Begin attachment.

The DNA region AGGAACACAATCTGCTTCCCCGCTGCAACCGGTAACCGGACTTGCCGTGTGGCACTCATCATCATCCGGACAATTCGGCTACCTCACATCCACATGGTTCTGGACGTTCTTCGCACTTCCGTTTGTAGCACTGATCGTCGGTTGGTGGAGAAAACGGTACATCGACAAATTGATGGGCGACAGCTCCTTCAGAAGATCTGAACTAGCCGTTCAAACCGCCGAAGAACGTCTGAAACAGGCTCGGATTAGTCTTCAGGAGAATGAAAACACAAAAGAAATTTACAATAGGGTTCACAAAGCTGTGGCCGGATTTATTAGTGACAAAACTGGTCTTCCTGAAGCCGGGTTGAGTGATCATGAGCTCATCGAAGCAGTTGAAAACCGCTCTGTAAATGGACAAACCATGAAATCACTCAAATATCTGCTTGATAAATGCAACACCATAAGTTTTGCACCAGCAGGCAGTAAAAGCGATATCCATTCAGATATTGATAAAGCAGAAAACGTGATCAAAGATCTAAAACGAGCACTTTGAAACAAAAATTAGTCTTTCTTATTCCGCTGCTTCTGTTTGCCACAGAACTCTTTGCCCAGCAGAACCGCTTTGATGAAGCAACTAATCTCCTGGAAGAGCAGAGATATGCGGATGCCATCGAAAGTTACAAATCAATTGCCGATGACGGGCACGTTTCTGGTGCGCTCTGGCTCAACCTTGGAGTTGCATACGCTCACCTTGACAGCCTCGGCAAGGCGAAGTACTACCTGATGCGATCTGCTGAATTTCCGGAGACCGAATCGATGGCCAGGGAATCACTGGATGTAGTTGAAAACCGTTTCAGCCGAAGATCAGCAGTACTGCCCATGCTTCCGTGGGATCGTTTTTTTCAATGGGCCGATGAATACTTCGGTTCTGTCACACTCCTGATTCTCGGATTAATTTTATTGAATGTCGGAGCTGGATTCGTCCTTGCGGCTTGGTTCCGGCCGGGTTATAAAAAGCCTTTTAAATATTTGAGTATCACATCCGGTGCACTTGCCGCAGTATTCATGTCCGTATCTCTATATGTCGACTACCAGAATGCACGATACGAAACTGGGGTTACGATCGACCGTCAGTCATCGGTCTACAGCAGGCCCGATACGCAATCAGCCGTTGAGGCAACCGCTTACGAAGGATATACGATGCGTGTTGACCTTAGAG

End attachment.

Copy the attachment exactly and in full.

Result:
The DNA region AGGAACACAATCTGCTTCCCCGCTGCAACCGGTAACCGGACTTGCCGTGTGGCACTCATCATCATCCGGACAATTCGGCTACCTCACATCCACATGGTTCTGGACGTTCTTCGCACTTCCGTTTGTAGCACTGATCGTCGGTTGGTGGAGAAAACGGTACATCGACAAATTGATGGGCGACAGCTCCTTCAGAAGATCTGAACTAGCCGTTCAAACCGCCGAAGAACGTCTGAAACAGGCTCGGATTAGTCTTCAGGAGAATGAAAACACAAAAGAAATTTACAATAGGGTTCACAAAGCTGTGGCCGGATTTATTAGTGACAAAACTGGTCTTCCTGAAGCCGGGTTGAGTGATCATGAGCTCATCGAAGCAGTTGAAAACCGCTCTGTAAATGGACAAACCATGAAATCACTCAAATATCTGCTTGATAAATGCAACACCATAAGTTTTGCACCAGCAGGCAGTAAAAGCGATATCCATTCAGATATTGATAAAGCAGAAAACGTGATCAAAGATCTAAAACGAGCACTTTGAAACAAAAATTAGTCTTTCTTATTCCGCTGCTTCTGTTTGCCACAGAACTCTTTGCCCAGCAGAACCGCTTTGATGAAGCAACTAATCTCCTGGAAGAGCAGAGATATGCGGATGCCATCGAAAGTTACAAATCAATTGCCGATGACGGGCACGTTTCTGGTGCGCTCTGGCTCAACCTTGGAGTTGCATACGCTCACCTTGACAGCCTCGGCAAGGCGAAGTACTACCTGATGCGATCTGCTGAATTTCCGGAGACCGAATCGATGGCCAGGGAATCACTGGATGTAGTTGAAAACCGTTTCAGCCGAAGATCAGCAGTACTGCCCATGCTTCCGTGGGATCGTTTTTTTCAATGGGCCGATGAATACTTCGGTTCTGTCACACTCCTGATTCTCGGATTAATTTTATTGAATGTCGGAGCTGGATTCGTCCTTGCGGCTTGGTTCCGGCCGGGTTATAAAAAGCCTTTTAAATATTTGAGTATCACATCCGGTGCACTTGCCGCAGTATTCATGTCCGTATCTCTATATGTCGACTACCAGAATGCACGATACGAAACTGGGGTTACGATCGACCGTCAGTCATCGGTCTACAGCAGGCCCGATACGCAATCAGCCGTTGAGGCAACCGCTTACGAAGGATATACGATGCGTGTTGACCTTAGAG